Tinnitus: breaking the waves

It’s a loud and lasting problem for many, and a life-changing issue for a few, writes journalist John Windell. So what is tinnitus and what can be done to restore some peace and quiet?

SCPHN training: the big switch

SCPHN learning changed beyond all recognition last year. Nicola Rooke discusses her experiences of undertaking the safeguarding module virtually, and recommendations for safeguarding training for newly qualified HVs.

Pandemic impact: what about the kids?

Young people are emerging as the pandemic’s collateral damage. Their mental health and education are under strain, and their struggles include anxiety, isolation and poverty. Journalist Jo Waters asks what can be done to support them.

Healthcare apps: it's good to chat

Caroline Palmer on how text messaging healthcare app ChatHealth has come into its own, and how community practitioners can embrace digital too.  

What lies ahead? The future of practice after Covid

Regardless of how much we dare to hope the beginning of the end of the pandemic is in sight, its ripple effects on the UK’s health and their implications for CPs are just starting. Journalist Anna Scott asks if Covid-19 has changed the professions’ methods forever.

Student CPs: lessons in resilience

How student health visitors and school nurses found that learning during a pandemic proved to be positive and empowering.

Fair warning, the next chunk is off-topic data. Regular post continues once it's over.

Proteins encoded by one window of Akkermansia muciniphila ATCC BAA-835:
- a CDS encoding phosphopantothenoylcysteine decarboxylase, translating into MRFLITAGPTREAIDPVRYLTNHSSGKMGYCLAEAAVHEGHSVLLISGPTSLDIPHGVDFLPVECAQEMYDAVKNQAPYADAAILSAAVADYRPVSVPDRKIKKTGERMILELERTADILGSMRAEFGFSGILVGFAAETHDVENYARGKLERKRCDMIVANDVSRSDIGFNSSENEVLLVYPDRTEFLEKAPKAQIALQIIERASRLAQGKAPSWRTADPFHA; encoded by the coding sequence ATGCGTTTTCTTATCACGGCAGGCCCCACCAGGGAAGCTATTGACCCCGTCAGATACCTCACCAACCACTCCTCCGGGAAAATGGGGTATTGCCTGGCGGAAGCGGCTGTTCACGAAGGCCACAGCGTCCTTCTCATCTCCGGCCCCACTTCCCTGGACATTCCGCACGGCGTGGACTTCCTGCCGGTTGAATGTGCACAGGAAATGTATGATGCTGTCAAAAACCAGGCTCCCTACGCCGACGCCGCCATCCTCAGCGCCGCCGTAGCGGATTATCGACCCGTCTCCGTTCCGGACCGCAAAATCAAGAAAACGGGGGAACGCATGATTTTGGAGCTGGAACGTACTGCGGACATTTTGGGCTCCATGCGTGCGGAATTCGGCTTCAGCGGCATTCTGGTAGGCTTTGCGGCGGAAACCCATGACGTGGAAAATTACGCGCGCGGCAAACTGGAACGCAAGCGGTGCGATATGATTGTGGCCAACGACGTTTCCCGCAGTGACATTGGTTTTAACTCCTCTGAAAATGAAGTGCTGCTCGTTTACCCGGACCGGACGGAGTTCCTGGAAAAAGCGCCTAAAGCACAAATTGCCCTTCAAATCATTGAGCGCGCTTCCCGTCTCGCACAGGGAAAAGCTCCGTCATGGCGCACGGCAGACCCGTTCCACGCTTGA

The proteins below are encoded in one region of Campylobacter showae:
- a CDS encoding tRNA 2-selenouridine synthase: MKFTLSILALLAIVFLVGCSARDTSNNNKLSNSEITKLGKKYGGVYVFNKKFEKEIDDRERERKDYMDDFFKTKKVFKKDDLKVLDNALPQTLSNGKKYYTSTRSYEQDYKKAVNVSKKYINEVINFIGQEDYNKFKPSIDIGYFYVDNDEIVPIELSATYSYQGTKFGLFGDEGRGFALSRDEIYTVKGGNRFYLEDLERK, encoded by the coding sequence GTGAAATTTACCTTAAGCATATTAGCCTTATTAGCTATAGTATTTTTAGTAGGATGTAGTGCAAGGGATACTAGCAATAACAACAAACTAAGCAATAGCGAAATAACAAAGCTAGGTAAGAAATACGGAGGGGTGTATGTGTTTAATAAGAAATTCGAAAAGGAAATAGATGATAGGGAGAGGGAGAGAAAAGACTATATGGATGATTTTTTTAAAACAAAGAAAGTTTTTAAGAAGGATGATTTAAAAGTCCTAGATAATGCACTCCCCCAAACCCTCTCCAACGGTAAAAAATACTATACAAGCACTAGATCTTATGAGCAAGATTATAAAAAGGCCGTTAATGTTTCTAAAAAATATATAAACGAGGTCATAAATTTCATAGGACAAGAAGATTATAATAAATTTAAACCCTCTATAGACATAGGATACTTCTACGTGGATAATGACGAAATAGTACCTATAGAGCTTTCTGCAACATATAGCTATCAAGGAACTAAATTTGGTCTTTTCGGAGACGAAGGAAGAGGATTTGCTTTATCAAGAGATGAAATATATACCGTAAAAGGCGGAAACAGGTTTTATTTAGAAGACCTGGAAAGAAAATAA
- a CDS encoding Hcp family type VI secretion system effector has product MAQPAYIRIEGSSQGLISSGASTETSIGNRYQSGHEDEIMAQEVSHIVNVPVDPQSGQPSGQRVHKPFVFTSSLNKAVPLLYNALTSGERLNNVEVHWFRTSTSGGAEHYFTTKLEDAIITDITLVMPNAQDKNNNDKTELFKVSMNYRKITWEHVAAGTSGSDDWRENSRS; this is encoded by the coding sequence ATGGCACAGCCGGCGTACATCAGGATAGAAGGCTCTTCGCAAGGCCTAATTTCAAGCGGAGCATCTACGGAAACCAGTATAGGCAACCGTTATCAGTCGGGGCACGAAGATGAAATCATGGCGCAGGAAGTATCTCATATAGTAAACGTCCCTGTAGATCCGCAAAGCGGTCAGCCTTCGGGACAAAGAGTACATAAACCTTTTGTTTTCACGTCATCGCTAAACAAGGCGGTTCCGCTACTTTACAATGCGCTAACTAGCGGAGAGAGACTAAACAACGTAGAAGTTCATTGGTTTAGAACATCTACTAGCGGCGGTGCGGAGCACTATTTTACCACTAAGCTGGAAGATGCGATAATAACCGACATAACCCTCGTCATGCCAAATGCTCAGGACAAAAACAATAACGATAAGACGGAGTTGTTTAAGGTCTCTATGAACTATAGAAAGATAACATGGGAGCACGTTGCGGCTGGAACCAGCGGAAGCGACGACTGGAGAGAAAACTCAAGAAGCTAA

Clinical: Raynaud's syndrome

A common condition that affects around one in six people in the UK, Raynaud’s syndrome, continues to be a hidden illness due to lack of awareness, writes journalist Julie Penfold

Conference special 2020: the heart of public health

Highlights from the Unite-CPHVA 2020 Virtual Annual Professional Conference.

The empty echo: are decision makers acting on BAME concerns?

Decision-makers may listen to BAME concerns, but will they act on them? Asha Day examines the Public Health England report from June, the lessons that have been learned, and those that haven’t.

Diverse needs: supporting BAME families

BAME people suffer racial discrimination throughout their lives, as highlighted recently by the Black Lives Matter protests. Journalist Linsey Wynton, a mother of three mixed-race children, asks how CPs can best help BAME families.

Obesity: is it everybody's problem?

Can government strategy help tip the scales on the UK’s excess weight, or is there too much onus on the individual? And what do CPs think? Journalist Jo Waters reports.

Looking out for looked-after children

GP Jeremy C Gibson and nurse Heather Peet discuss ways to keep this most vulnerable and overlooked sector of society safe and hopeful for the future. 

Clinical: Type 2 diabetes is on the rise

Type 2 diabetes is rife in the UK, even among children, but supporting people to make healthier choices could improve the situation hugely, writes journalist Julie Penfold.

Osteoporosis: the silent disease

A bone fracture is often the first indication of this typically asymptomatic common condition, writes journalist Julie Penfold.

Too young to cope? Helping teenage parents

Health visitor Julie Davidson describes techniques for working with often resistant teenage parents to make a real difference to the outcomes of young families.

The power of touch

In a time of social distancing, children are missing out on some of the physical affection they need to keep their minds healthy, writes Helen Clark

Why is it taking so long to achieve racial equality in healthcare?

The pandemic has impacted BAME groups more severely and exposed yet more disparities. Inequality in healthcare (still) and structural racism in society are some of the reasons. Journalist Linsey Wynton asks why we are still waiting for action.

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